Today's readings from Scripture give us a good contrast between how mankind tends to behave on our own, and how we are capable of behaving with God's grace.
In the "bad behavior" column, we have the example of the wicked one related in the book of Wisdom. He has it in for the just man because he finds him obnoxious. He complains that he "reproaches us for our transgressions of the law." In other words, the wicked person is doing bad things, and is annoyed that someone would call him on it. So what does he do? He decides to test the just one. He will revile him, torture him, and even "condemn him to shameful death," all to test his gentleness and patience, and to see whether God really loves him. After all, if God loves him, He will save him, right?
This is, sadly, too often the mindset of those who live in darkness. They resent those who live in light. They don't like having the darkness of their deeds pointed out to them. St. James describes them in his epistle reading from today. "Where jealousy and selfish ambition exist, there is disorder and every foul practice... You covet, but do not possess. You kill and envy but cannot obtain; you fight and wage war... You ask but do not receive because you ask wrongly, to spend it on your passions."
This is a selfish mindset. It is a mind whose thoughts begin with "me, myself and I." I am good. I am right. The others are all wrong. My honor. My glory. My triumph. My abilities. I want. I deserve. We build ourselves up so much in our minds that we start to think we are beyond reproach. So when others do reproach us, we think, "How dare they!" When we do not receive the respect we think we deserve, we take offense. We start to see ourselves as victims of cruel and unjust people. We harbor hatred in our hearts.
But what about with God's help? If we follow God's wisdom, our first thoughts are not of "me, myself and I," but of others; chiefly of the Lord, but also our neighbors. Instead of hatred, envy, and conflict, we cultivate peace and humility in our hearts. So let's look at the "good behavior" column.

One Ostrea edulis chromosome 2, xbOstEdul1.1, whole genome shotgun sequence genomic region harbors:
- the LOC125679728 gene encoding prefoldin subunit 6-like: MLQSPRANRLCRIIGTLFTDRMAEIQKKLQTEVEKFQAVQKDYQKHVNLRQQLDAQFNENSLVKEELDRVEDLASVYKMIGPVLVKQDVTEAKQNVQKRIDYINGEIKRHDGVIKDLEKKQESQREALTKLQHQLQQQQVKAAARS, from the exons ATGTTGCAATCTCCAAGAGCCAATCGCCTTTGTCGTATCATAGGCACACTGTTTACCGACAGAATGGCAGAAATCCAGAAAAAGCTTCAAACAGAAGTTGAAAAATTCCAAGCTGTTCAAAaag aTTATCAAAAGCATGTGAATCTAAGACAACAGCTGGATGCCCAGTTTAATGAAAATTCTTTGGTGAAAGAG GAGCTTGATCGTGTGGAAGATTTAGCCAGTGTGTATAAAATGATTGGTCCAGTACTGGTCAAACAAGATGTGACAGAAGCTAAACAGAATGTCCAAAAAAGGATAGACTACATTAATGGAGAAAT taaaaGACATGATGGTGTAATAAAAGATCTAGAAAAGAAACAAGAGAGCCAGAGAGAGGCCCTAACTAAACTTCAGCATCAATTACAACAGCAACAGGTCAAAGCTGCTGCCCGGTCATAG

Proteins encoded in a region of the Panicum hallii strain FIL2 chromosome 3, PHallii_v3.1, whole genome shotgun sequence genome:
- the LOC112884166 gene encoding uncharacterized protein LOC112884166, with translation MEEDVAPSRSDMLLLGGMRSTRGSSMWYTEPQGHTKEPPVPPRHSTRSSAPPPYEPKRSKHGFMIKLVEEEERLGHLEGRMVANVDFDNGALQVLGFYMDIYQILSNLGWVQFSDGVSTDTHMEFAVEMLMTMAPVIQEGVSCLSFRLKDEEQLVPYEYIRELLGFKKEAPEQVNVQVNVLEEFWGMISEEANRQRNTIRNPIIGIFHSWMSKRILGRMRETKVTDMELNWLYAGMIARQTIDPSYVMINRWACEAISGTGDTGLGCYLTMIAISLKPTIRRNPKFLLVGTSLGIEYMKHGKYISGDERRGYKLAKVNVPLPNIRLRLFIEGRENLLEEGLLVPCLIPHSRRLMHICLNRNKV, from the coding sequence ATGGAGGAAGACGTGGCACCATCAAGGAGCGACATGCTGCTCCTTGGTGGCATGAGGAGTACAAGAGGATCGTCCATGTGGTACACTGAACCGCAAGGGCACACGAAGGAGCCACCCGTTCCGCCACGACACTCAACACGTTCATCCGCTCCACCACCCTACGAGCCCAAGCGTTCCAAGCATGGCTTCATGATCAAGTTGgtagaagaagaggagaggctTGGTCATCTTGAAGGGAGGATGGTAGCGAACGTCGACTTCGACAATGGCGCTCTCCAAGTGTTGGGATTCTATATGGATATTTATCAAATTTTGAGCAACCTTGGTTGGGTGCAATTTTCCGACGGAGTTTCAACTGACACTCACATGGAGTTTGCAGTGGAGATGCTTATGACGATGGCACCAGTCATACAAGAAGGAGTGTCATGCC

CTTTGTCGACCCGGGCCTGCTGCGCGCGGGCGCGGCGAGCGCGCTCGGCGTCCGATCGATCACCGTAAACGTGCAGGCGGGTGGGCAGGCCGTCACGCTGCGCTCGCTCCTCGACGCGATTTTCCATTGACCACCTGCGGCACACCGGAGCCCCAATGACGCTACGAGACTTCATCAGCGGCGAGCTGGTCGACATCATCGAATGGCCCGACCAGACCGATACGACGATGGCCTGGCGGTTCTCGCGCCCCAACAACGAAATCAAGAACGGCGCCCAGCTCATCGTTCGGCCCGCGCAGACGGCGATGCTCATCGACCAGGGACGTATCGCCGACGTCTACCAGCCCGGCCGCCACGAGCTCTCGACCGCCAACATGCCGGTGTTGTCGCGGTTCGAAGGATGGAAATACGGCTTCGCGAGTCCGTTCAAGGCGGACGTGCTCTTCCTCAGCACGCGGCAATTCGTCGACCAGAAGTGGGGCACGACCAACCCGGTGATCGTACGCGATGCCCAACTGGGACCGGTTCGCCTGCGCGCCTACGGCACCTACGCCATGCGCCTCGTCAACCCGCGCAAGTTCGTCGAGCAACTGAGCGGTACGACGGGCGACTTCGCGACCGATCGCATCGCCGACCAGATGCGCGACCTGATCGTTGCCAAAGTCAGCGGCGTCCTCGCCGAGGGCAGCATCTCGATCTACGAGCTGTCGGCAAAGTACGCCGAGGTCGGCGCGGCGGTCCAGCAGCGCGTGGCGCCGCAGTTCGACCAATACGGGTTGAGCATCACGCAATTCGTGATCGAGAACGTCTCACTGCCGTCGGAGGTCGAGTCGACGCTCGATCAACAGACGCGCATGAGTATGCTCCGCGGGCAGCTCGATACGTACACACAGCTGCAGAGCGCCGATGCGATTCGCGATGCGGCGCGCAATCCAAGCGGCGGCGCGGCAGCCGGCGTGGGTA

St. James tells us, "the wisdom from above is first of all pure, then peaceable, gentle, compliant, full of mercy and good fruits, without inconstancy or insincerity. And the fruit of righteousness is sown in peace for those who cultivate peace." The wise and humble person accepts correction from others, because he or she recognizes that they can always grow; there is always something to learn.
In today's Gospel reading, the Apostles were acting in a very human way. They were arguing about who was the greatest among them. Jesus would have none of it. That's the way things might work in kingdoms of men, but not in the Kingdom of God. "If anyone wishes to be first, he shall be the last of all and the servant of all." Our human expectations are flipped on their head.
Jesus underscores this by showing them a small child. And then their teacher and master, the awaited Messiah, the Creator of the Universe incarnate, tells them that when they receive a small child like this, they receive Him. After all, this is how our Lord and Savior chose to come to us. Not as a great warrior or noble king, but as a helpless child, utterly dependent upon others.
So the question we should ask ourselves is this. If God is humble, what right have I to be proud?
The root of sin is pride. It says, "I know better than you. My wants and desires are more important than your love and wisdom."
The root of holiness is humility. It says, "Let is be done to me according to your will, O Lord."
Comparing your greatness to others is a fool's errand. Jesus would not tolerate it among His Apostles, so He certainly will not with you. It does not matter if you are smarter, more devout, or holier than the next person. Rather than being "holier than thou," the only person you need to be holier than is yourself yesterday.